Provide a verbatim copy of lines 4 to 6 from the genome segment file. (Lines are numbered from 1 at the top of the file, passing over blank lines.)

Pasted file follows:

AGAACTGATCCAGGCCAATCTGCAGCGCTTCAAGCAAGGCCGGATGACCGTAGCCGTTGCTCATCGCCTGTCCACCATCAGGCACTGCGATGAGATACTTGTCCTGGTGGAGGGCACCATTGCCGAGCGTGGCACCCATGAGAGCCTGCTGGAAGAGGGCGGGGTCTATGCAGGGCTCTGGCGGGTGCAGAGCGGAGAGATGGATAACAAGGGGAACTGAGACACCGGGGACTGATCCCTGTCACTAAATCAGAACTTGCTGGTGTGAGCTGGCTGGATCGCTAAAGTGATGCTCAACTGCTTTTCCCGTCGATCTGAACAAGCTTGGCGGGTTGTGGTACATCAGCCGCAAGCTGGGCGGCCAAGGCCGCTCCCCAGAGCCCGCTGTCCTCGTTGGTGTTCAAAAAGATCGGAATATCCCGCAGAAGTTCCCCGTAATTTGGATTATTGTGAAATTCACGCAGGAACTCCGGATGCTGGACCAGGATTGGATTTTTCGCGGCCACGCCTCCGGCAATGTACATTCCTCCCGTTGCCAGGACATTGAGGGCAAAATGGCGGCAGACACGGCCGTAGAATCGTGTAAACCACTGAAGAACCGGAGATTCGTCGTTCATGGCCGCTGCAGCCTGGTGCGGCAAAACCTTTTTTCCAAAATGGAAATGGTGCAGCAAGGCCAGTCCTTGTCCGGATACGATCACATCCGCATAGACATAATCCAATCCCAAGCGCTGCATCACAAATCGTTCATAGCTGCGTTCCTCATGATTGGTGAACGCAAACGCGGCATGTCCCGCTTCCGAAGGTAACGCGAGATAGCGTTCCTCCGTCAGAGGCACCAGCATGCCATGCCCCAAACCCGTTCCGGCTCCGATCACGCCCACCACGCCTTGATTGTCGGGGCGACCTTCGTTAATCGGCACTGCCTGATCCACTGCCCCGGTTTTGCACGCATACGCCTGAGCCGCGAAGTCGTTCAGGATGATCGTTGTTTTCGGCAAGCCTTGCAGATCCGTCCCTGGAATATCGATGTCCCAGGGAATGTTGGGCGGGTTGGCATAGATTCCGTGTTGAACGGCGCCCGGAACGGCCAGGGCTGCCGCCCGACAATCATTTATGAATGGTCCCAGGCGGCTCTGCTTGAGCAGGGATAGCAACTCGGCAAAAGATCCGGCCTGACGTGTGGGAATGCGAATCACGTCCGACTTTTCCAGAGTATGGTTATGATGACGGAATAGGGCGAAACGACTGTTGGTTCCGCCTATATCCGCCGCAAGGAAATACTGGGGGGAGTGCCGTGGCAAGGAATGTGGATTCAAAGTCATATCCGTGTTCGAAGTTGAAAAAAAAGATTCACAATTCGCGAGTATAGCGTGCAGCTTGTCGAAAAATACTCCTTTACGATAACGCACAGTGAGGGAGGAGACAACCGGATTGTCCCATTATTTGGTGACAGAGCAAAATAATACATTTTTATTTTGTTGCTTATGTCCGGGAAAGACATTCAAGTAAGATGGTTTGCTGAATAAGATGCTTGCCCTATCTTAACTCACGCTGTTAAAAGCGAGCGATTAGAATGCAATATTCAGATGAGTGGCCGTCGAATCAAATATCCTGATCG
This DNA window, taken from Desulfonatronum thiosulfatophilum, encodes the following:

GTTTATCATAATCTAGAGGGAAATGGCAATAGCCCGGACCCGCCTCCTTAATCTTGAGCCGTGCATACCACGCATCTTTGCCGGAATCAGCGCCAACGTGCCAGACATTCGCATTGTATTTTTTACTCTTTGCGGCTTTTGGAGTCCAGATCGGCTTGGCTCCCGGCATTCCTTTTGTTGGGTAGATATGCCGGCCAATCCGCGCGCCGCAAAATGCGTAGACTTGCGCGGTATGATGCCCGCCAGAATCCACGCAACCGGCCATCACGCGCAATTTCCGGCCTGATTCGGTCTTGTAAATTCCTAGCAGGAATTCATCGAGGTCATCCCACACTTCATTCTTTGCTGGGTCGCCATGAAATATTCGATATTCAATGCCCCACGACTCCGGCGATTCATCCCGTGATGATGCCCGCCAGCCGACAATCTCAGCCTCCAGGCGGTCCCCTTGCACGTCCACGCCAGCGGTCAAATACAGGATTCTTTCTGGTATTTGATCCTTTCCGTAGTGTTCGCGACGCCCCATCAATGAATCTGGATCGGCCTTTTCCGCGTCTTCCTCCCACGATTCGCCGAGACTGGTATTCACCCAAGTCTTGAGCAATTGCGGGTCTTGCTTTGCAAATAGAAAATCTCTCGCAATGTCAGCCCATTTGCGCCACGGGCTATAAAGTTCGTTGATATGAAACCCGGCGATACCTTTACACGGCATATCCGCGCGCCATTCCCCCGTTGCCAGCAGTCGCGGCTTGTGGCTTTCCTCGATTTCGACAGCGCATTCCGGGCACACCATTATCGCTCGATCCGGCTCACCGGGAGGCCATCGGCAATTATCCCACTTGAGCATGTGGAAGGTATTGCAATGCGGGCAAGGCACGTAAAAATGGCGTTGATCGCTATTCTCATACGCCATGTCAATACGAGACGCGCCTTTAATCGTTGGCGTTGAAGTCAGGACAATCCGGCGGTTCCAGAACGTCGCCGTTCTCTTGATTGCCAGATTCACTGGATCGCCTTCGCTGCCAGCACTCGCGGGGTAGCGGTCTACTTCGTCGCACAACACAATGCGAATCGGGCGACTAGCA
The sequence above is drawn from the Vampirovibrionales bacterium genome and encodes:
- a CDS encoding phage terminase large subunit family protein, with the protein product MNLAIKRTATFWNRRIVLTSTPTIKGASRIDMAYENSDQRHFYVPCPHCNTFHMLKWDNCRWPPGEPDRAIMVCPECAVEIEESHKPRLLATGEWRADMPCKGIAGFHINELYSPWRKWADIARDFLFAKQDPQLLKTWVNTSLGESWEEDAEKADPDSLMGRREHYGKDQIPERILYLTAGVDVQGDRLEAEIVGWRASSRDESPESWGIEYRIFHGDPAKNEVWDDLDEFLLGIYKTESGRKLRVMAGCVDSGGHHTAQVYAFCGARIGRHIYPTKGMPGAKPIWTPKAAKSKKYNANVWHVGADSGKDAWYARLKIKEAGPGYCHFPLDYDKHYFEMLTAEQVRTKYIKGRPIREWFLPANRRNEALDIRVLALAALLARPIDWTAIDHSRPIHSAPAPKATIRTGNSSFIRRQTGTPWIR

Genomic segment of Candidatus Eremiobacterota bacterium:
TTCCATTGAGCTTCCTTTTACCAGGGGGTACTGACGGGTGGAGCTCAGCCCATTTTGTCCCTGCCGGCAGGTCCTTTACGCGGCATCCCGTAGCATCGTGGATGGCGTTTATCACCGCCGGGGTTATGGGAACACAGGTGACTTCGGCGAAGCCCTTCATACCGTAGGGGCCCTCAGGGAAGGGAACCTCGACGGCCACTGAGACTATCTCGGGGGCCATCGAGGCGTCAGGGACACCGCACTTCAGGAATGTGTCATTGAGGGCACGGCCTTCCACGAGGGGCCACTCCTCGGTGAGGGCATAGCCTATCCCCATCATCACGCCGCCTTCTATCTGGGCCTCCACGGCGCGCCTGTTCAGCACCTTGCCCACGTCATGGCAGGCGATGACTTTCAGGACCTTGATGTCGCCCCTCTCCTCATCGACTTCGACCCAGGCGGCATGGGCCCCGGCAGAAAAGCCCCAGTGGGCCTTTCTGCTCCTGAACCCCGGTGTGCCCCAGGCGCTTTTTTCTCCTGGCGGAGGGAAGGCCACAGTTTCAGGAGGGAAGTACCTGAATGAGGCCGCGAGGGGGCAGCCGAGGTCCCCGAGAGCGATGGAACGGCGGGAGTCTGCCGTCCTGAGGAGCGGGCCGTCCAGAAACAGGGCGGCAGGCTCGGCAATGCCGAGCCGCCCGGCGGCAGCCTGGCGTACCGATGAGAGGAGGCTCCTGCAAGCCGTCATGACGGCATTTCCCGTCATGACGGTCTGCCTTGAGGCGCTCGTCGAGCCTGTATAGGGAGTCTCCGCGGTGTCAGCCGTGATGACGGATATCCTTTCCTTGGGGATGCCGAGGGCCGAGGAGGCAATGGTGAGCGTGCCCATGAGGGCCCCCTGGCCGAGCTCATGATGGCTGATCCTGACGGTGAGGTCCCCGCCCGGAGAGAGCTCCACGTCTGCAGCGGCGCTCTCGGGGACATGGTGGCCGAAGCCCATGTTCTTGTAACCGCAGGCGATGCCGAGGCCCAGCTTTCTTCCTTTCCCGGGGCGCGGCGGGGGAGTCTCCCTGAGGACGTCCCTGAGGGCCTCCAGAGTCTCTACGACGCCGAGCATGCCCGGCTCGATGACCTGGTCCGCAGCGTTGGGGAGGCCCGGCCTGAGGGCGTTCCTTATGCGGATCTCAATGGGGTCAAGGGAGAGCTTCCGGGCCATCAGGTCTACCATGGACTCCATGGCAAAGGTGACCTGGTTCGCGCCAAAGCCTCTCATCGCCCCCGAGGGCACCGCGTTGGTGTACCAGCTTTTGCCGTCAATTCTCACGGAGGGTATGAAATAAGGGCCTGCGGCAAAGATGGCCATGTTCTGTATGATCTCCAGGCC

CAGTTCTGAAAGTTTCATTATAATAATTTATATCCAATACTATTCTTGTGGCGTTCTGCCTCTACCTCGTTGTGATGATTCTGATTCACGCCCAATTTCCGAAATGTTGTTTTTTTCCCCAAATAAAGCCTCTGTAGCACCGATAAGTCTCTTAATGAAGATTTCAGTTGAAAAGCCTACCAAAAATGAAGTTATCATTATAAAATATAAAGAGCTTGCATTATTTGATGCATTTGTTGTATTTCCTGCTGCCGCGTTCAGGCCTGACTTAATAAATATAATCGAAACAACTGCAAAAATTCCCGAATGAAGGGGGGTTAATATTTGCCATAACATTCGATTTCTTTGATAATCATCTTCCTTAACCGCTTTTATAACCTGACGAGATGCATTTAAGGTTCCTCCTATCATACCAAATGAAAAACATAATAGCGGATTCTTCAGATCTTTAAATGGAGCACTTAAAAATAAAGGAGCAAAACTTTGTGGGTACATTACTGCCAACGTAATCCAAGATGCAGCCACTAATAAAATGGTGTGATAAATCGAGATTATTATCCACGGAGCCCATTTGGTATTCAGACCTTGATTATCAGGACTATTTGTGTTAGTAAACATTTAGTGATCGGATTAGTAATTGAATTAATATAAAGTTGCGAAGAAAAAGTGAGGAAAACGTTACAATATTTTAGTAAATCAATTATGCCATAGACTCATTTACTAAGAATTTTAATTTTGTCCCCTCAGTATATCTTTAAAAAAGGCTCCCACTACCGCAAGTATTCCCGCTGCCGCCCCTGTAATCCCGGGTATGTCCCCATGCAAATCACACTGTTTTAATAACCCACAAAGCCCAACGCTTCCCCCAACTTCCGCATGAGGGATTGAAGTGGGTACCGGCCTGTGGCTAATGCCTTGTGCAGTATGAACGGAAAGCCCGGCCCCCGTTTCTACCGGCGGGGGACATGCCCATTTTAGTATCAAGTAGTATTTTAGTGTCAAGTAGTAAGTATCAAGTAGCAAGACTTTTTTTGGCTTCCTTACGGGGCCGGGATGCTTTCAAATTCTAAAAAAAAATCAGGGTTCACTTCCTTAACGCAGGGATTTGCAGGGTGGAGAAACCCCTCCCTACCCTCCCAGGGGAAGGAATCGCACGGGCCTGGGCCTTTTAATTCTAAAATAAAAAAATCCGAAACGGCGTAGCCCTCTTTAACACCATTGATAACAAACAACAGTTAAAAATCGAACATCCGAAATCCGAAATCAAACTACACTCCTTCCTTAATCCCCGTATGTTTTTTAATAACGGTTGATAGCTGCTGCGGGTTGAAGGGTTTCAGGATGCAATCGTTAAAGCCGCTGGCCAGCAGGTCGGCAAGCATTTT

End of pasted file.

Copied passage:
The sequence above is drawn from the Vampirovibrionales bacterium genome and encodes:
- a CDS encoding phage terminase large subunit family protein, with the protein product MNLAIKRTATFWNRRIVLTSTPTIKGASRIDMAYENSDQRHFYVPCPHCNTFHMLKWDNCRWPPGEPDRAIMVCPECAVEIEESHKPRLLATGEWRADMPCKGIAGFHINELYSPWRKWADIARDFLFAKQDPQLLKTWVNTSLGESWEEDAEKADPDSLMGRREHYGKDQIPERILYLTAGVDVQGDRLEAEIVGWRASSRDESPESWGIEYRIFHGDPAKNEVWDDLDEFLLGIYKTESGRKLRVMAGCVDSGGHHTAQVYAFCGARIGRHIYPTKGMPGAKPIWTPKAAKSKKYNANVWHVGADSGKDAWYARLKIKEAGPGYCHFPLDYDKHYFEMLTAEQVRTKYIKGRPIREWFLPANRRNEALDIRVLALAALLARPIDWTAIDHSRPIHSAPAPKATIRTGNSSFIRRQTGTPWIR

Genomic segment of Candidatus Eremiobacterota bacterium: